To launch their new Dark Universe franchise, Universal has taken an approach that mixes murky visuals with exaggerated action. It's certainly nothing like the involving classic monster movies they're trying to reignite, such as the 1932 Boris Karloff classic The Mummy. But this movie has more in common with Tom Cruise's Mission: Impossible and Jack Reacher blockbusters, with added swimming zombies.
Cruise plays Nick, an American army officer and mercenary who with his cohort Vail (Jake Johnson) has just located a long-lost burial site deep in Daesh-controlled Iraq. Somehow, the hot archaeologist Jenny (Annabelle Wallis) arrives immediately to stop him from plundering this tomb. It turns out that the sarcophagus contains the remains of ancient Egyptian Princess Ahmanet (Sofia Boutella), who was mummified alive for making a pact with the evil god Set and then murdering her father and brother. Now transported to London, she returns to life with a vengeance, casting a spell on Nick to help reassemble Set's dagger and finish her nefarious plan. So Jenny turns to her deeply unstable boss Henry Jekyll (Russell Crowe) for help.
There's rather a lot of mythology building going on here, setting things up for the further adventures of Jekyll's secret society, which is trying to deal with ancient evil like a mash-up of Men in Black and Night at the Museum. Without the humour. There are some throwaway gags here and there, but director Alex Kurtzman stages everything with a gloomy sense of foreboding that simply never gains traction. The thin plot seems constructed merely to connect a series of enormous action set-pieces, which are all very well choreographed but never remotely exciting. It doesn't help that everything on-screen has been extravagantly over-designed, with cavernous sets that have been made deliberately dark and sooty. But this leaves the entire movie feeling artificial, random mayhem in fake places.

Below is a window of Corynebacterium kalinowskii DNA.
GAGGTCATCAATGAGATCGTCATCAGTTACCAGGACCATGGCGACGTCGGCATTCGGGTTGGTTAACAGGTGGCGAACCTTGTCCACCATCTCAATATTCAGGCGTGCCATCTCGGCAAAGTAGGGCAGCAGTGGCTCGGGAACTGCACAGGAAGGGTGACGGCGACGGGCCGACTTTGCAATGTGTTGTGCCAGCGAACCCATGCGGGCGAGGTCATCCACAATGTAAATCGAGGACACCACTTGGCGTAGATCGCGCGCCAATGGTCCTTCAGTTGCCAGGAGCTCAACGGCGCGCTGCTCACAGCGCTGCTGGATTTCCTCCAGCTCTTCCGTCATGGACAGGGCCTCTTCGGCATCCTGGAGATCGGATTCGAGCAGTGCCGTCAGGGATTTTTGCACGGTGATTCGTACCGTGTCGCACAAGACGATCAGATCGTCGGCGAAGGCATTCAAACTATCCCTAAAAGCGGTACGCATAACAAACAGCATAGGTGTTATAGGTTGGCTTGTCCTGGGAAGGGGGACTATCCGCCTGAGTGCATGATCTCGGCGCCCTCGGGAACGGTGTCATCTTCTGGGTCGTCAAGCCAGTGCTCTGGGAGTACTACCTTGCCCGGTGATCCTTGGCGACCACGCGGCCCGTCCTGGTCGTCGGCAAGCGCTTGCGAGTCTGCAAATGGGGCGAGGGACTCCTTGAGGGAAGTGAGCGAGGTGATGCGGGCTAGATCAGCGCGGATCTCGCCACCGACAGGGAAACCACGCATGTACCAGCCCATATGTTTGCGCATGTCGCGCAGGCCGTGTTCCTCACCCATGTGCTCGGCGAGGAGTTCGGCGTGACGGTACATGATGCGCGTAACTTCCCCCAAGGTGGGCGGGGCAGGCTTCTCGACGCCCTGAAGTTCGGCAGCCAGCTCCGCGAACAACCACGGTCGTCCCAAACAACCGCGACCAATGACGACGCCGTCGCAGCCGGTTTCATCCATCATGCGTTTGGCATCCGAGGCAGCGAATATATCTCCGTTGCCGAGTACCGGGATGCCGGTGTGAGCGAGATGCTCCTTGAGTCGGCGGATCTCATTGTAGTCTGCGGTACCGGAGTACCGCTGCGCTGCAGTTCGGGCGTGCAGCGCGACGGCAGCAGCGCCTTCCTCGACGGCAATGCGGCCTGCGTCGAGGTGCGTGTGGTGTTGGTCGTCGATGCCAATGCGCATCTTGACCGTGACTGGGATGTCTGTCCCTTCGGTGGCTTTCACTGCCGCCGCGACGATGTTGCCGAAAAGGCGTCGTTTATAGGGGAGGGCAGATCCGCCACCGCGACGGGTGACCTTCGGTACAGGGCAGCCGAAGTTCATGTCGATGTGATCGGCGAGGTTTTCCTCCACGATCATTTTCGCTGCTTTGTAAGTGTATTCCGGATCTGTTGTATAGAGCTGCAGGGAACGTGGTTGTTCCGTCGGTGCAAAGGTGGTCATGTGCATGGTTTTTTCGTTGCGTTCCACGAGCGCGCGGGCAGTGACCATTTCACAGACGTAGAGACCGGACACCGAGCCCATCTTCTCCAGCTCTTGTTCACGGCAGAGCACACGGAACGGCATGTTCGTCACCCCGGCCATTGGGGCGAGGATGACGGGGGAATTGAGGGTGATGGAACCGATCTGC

Continue reading: The Mummy Review
Arthur grew up as a peasant on the streets of Londonium having escaped the terror that was unleashed upon his father Uther Pendragon's kingdom when he was just a boy. But despite growing up away from his royal roots, there was always something special about him; a determination and a willingness to stand up and fight no matter how big the enemy or how slim the chances of survival. This does not go unnoticed by the current King Vortigern, who took over the throne all those years ago. Arthur is captured and imprisoned by Vortigern's men and it's then he learns of his true destiny. And that destiny is sealed when he manages to pull the sword of Excalibur from the legendary stone with the world watching. Vortigern will stop at nothing to keep his ill-gotten crown, but still he underestimates the power that the sword wields. Using his newfound power, he joins with the kingdom's resistance to regain what's rightfully his and avenge his father along the way.